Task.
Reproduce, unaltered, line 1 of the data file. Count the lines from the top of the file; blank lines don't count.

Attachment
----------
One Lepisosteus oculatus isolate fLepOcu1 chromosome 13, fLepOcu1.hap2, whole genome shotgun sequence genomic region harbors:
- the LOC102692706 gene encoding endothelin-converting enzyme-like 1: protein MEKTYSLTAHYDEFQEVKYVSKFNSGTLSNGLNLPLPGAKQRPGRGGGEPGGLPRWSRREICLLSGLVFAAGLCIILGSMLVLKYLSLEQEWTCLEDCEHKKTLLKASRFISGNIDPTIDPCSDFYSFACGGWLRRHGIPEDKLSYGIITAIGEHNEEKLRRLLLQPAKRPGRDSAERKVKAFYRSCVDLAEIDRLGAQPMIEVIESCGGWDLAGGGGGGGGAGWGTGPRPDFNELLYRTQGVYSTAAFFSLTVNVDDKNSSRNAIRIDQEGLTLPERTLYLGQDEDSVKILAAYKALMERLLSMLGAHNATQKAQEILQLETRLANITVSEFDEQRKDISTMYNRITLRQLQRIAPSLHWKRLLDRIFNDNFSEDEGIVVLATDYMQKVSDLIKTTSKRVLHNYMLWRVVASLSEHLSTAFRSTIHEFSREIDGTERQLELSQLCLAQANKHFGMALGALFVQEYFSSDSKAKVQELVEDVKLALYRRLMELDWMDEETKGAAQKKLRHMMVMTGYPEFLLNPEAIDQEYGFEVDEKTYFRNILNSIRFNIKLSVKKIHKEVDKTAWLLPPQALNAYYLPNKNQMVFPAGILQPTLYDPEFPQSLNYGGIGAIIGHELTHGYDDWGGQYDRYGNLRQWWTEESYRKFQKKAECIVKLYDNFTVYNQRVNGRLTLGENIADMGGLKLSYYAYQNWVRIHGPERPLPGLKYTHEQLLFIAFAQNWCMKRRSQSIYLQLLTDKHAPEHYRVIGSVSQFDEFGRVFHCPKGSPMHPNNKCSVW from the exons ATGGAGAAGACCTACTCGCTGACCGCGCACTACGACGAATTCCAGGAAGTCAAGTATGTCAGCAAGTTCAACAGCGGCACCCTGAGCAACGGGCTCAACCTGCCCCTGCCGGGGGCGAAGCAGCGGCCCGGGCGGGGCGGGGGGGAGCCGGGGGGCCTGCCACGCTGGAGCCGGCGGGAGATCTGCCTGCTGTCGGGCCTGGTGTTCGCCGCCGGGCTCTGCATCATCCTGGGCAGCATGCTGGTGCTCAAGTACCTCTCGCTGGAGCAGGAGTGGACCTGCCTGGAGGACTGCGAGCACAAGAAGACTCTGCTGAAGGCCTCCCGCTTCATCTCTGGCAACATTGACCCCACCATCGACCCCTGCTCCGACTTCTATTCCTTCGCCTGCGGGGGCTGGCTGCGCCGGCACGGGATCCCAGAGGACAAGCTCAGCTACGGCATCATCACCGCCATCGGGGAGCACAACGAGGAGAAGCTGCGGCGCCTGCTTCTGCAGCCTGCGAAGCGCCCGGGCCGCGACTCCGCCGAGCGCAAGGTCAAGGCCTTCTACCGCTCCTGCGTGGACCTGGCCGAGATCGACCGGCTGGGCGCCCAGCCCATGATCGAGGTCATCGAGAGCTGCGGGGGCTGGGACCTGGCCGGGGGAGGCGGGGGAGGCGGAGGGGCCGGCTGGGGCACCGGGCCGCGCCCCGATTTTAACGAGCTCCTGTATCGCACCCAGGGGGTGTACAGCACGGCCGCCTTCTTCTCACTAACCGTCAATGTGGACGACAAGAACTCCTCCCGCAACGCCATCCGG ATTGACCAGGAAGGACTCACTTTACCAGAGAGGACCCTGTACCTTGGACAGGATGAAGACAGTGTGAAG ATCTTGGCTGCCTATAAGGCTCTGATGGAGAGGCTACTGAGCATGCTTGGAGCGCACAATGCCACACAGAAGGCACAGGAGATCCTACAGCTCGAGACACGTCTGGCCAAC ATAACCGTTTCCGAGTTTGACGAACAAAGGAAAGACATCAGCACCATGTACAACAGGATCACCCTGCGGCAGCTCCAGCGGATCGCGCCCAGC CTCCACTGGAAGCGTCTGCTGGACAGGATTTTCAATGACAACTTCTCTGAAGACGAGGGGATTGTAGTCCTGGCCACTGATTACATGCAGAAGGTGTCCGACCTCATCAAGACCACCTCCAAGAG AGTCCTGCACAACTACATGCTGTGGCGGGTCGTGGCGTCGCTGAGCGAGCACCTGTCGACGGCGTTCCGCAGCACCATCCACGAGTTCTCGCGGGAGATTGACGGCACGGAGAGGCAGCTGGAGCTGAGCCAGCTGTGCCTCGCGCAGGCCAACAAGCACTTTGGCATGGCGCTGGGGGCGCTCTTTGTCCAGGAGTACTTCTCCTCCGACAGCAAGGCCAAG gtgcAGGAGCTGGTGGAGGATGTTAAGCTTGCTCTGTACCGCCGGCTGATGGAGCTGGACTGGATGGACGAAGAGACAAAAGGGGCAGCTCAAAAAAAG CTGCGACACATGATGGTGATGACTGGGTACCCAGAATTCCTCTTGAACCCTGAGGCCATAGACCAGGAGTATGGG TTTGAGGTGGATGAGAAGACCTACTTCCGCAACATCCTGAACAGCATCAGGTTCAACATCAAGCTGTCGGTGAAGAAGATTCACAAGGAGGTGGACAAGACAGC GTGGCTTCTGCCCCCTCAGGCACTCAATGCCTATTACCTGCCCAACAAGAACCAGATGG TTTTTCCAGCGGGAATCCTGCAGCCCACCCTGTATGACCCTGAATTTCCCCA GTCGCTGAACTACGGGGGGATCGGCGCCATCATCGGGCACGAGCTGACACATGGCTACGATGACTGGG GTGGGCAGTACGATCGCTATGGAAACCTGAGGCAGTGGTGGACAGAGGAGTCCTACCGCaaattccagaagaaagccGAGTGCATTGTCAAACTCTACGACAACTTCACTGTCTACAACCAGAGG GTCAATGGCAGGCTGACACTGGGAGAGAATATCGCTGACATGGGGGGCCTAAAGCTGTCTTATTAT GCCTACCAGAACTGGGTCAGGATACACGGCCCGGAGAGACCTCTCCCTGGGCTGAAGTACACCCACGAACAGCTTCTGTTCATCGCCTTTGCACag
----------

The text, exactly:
One Lepisosteus oculatus isolate fLepOcu1 chromosome 13, fLepOcu1.hap2, whole genome shotgun sequence genomic region harbors: